VVP: Art 434 & Engl. 410

Website for Vision Voice and Practice: An Interdisciplinary Course in Art and Creative Writing

Friday, March 4, 2011

Hurston / Hedberg

In class yesterday, we watched a Mitch Hedberg routine from the David Letterman show, different from the one above. A great thing about Hedberg is the care he puts into his jokes. Check out the structure of this punchline:
If the pizza was a pie chart for what people would do if they found a million dollars, this dude gave me the 'donate-it-to-charity' slice.
That's a pretty complicated sentence, crafted so that the laugh doesn't come until the very last word. Anyone who writes knows how hard that can be. Even the associations are strange, and strangely apt: He's making the weird (but, as it's said, instantly reasonable) claim that a pizza looks like a pie chart, and he relies on the audience's cultural knowledge of what a pie chart illustrating the attitudes of random people looks like. (They've seen it on T.V. They've seen it on the Internet.) The word "dude" in there keeps the joke tethered to the ground...unlike, perhaps, this analysis.

In an interview in 2004, not long before he died, Hedberg talked about the limitations of his own innate capabilities, and how he used those limitations to arrive at the kind of comedy he made:
The one-liner style, that came because I'm not a good storyteller. I would add on to a concept that I thought was funny but was getting no laughs, and I'd get more uptight. I decided to get to the point quicker, get rid of all the fat. When I tell a story, it's always been very much just the facts, so all my jokes are really stories that are broken down to the most factual sense.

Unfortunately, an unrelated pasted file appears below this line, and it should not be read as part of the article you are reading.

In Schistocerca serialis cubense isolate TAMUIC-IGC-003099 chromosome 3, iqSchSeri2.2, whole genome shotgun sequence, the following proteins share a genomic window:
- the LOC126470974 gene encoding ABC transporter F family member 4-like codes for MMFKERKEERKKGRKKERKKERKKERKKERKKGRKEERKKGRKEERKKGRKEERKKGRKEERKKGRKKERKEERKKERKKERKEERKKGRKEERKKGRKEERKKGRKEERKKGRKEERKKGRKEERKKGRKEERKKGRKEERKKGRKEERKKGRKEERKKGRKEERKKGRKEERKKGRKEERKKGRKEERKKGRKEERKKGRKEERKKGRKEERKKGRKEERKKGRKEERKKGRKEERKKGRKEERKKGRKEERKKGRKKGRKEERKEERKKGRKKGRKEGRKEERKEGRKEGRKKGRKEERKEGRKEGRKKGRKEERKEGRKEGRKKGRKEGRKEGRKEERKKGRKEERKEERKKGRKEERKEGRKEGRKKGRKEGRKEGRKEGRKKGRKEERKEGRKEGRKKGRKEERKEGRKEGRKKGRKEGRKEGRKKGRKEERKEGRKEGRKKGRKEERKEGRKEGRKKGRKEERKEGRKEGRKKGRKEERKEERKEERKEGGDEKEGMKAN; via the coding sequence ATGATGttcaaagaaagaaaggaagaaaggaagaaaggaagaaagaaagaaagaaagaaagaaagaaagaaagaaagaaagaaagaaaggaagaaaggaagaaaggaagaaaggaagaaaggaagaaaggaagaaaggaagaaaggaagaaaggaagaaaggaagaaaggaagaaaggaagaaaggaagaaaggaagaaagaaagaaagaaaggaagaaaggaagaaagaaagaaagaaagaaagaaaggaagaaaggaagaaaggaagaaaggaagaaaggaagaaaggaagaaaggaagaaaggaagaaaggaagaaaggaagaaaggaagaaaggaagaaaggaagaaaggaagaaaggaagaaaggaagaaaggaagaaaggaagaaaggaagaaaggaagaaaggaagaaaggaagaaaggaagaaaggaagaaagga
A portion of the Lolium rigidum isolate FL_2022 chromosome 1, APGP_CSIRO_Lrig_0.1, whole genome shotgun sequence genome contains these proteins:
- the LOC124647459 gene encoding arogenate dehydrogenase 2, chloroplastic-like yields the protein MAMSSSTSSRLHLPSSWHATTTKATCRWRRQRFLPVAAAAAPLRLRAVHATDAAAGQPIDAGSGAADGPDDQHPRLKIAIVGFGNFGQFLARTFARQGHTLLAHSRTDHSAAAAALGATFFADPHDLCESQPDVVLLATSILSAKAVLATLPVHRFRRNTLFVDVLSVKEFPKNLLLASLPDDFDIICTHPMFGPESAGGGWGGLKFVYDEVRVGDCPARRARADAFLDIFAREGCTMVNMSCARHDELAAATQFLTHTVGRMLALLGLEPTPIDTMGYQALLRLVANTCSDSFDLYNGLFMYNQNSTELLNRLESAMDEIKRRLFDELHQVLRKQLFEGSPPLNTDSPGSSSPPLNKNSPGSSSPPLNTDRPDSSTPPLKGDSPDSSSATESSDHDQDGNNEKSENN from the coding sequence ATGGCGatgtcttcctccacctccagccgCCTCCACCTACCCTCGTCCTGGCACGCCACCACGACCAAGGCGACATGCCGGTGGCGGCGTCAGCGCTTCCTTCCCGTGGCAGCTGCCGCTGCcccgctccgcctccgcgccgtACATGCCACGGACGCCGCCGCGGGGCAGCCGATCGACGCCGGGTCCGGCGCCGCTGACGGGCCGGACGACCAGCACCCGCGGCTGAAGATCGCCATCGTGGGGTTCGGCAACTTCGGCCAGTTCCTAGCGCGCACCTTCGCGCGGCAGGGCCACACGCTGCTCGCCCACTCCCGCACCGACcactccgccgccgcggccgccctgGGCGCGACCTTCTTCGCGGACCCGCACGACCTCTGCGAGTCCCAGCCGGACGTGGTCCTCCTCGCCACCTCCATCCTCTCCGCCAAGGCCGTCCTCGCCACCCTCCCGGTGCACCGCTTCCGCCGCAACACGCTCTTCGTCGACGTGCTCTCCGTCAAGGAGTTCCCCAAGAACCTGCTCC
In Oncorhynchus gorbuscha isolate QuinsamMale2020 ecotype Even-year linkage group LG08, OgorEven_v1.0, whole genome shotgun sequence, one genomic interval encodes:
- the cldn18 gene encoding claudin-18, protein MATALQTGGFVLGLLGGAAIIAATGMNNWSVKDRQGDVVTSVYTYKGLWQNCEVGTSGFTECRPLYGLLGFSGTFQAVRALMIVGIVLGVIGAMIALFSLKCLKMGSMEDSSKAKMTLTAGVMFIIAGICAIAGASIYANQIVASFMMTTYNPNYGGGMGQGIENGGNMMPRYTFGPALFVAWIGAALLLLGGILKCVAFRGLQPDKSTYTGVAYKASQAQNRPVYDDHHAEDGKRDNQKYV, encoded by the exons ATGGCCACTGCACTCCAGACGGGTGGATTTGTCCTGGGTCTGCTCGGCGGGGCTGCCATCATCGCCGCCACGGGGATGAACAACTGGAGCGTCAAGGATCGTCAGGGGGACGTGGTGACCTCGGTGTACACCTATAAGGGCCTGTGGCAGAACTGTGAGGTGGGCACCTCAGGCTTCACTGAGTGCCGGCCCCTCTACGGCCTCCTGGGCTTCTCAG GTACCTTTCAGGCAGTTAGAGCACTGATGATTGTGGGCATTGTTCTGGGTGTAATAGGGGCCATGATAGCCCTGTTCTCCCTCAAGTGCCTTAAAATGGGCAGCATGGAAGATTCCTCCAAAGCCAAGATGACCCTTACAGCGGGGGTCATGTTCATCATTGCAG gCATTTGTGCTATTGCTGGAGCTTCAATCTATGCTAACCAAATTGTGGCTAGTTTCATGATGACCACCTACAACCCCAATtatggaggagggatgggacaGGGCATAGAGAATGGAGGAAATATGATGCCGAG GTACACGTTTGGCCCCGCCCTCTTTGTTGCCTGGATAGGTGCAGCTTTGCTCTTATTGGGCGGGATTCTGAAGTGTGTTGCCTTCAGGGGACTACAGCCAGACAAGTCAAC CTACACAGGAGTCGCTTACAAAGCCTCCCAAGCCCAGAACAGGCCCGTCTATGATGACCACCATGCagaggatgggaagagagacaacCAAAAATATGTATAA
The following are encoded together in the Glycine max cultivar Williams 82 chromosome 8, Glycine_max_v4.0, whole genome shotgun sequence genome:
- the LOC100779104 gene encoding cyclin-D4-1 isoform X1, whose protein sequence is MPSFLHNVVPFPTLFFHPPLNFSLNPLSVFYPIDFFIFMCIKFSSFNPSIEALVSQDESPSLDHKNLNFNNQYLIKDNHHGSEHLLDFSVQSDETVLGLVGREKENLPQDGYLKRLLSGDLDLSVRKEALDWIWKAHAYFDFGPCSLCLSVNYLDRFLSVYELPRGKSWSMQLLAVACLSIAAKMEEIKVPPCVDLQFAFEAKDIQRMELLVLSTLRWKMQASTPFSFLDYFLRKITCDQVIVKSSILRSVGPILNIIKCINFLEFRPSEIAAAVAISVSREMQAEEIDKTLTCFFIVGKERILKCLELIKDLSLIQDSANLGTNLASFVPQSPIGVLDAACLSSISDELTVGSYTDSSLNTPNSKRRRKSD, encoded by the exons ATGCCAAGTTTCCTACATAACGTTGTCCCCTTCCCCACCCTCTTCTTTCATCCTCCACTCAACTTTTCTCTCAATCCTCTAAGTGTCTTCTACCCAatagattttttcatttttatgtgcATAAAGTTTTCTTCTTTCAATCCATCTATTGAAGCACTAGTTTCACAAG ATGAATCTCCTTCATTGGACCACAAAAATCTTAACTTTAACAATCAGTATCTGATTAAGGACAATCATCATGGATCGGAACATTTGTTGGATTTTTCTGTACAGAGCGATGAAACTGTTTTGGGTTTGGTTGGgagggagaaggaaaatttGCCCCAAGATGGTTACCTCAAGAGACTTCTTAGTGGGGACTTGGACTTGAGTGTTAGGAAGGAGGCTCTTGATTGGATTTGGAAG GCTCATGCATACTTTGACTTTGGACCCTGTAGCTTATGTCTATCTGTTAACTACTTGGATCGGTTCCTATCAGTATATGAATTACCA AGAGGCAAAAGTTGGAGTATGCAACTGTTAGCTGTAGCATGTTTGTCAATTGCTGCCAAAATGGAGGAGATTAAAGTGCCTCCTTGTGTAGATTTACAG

This gift for (poetic) concision might be thought of as one of the things "stuffed into" the brown paper bag that is Mitch Hedberg--to borrow Zora Neale Hurston's metaphor from yesterday's reading. She, too, had certain gifts--of dance, say--that distinguish her from her own people (when performing for the white travelers passing through her childhood town), from her classmates at Barnard, and, later, from the white man who staidly sits at the club, listening to the jazz that takes hold of her and, both physically and emotionally, transports her. She says she's a "born first-nighter," a born performer. It's nothing she asked for. And she tells us she must use her gifts, despite the long odds society tells her she faces. She must work, and she does:
I am off to a flying start and I must not halt in the stretch to look behind and weep.
Asked about how often he's working on new material, Hedberg replies,
Oh, all the time, man. I just got to start writing it out in full, though. Now I'm down to writing the shortest amount of buzzwords possible, hoping I'll remember it. It's hard to step backward from those words and say, "What did that mean? What do the words 'owl' and 'my dad' mean together?"

[Photograph by Prentis Taylor]

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